New York, NY (BBN)- Record high food prices are putting added pressure on the United Nations agency that helps feed nearly 100 million of the world’s poorest people, with officials warning of a potential “perfect storm” combination of soaring costs, weather emergencies and political instability.

“We are on red alert and we are continually assessing needs and reassessing plans and stand ready to assist,” UN World Food Program (WFP) Executive Director Josette Sheeran told the UN News Centre, as her agency develops an action plan for early purchasing and setting up reserves and safety nets. “Rising food prices are a reality for the whole world, but they have the biggest impact on the poorest and most vulnerable populations.”

If prices continue to rise, due in part to adverse weather such as floods, droughts and fires, or even stay at the same high levels for the rest of the year, WFP will face a serious budget gap, forcing it to make the kinds of painful decisions it faced during the previous food price crisis of 2008: reduce rations, decrease beneficiaries, try to obtain additional resources.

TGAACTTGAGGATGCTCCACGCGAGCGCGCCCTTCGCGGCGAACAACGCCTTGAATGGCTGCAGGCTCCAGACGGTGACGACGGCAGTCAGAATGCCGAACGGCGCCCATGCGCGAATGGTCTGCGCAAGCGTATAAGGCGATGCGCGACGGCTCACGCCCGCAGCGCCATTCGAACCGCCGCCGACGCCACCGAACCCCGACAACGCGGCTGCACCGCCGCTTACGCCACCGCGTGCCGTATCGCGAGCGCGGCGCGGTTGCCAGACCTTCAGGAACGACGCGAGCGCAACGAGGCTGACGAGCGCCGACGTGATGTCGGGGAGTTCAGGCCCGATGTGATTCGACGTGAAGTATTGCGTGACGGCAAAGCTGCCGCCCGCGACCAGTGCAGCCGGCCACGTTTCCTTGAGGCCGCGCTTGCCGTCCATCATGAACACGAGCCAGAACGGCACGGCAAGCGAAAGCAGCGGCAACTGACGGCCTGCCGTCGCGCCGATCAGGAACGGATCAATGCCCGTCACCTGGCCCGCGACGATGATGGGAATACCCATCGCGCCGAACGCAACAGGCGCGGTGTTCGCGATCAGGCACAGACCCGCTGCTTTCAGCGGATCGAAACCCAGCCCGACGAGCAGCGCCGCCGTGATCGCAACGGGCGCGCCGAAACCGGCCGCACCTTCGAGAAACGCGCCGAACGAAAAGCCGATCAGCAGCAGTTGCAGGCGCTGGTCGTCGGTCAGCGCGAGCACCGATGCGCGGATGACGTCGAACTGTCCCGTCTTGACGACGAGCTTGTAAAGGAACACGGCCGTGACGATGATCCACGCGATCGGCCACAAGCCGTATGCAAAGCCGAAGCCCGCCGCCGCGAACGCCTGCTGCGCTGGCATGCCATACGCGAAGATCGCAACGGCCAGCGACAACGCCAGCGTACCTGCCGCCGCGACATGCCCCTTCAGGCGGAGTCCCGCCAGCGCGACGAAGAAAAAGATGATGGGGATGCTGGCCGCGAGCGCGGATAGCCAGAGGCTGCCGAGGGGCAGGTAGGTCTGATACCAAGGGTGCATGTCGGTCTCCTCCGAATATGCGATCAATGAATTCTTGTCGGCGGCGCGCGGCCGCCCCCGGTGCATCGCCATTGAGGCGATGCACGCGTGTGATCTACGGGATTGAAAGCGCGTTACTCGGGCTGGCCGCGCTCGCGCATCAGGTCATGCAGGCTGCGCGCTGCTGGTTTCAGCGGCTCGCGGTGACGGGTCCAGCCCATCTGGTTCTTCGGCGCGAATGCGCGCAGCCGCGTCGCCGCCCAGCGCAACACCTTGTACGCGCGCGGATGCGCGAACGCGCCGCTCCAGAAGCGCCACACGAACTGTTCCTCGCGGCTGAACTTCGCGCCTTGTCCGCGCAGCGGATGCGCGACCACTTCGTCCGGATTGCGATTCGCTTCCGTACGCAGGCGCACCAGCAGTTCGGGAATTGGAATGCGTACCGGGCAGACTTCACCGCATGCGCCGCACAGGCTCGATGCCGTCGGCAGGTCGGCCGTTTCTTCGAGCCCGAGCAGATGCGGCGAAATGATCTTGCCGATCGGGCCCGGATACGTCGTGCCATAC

Meanwhile for households already living at subsistence level, the rises mean increased levels of malnutrition, a decrease in income available for schooling or access to health services, and potential instability, such as bread riots, in those countries that are worst affected.

WFP’s forward purchase of food while market prices were relatively low in 2010 has helped to minimize the impact on its budget, but every 10 per cent increase in the price of its food basket, costs an additional $200 million a year to buy the same amount of food.

The five-point action plan to help countries cope with rising prices and provide a stable supply for the most vulnerable populations calls for scaling up WFP’s advance purchase and pre-positioning facilities, allowing access for WFP to national and regional food stocks during a crisis, and building up small regional food reserve systems under its management.

It also calls for scaling up social protection safety nets such as mother/child nutrition, school meals, and job creation programs; support for smallholder women farmers, including using local purchases by WFP to promote smallholder production; and strengthening commitments made at the 2009 UN Rome summit on food security to exempt humanitarian food from export bans, restrictions or extraordinary taxes.

The fifth point proposed setting up a multilateral mechanism to improve analysis of food prices, production and stocks to enhance transparency of food markets.

BBN/SSR/AD-17Feb11-11:25 am (BST)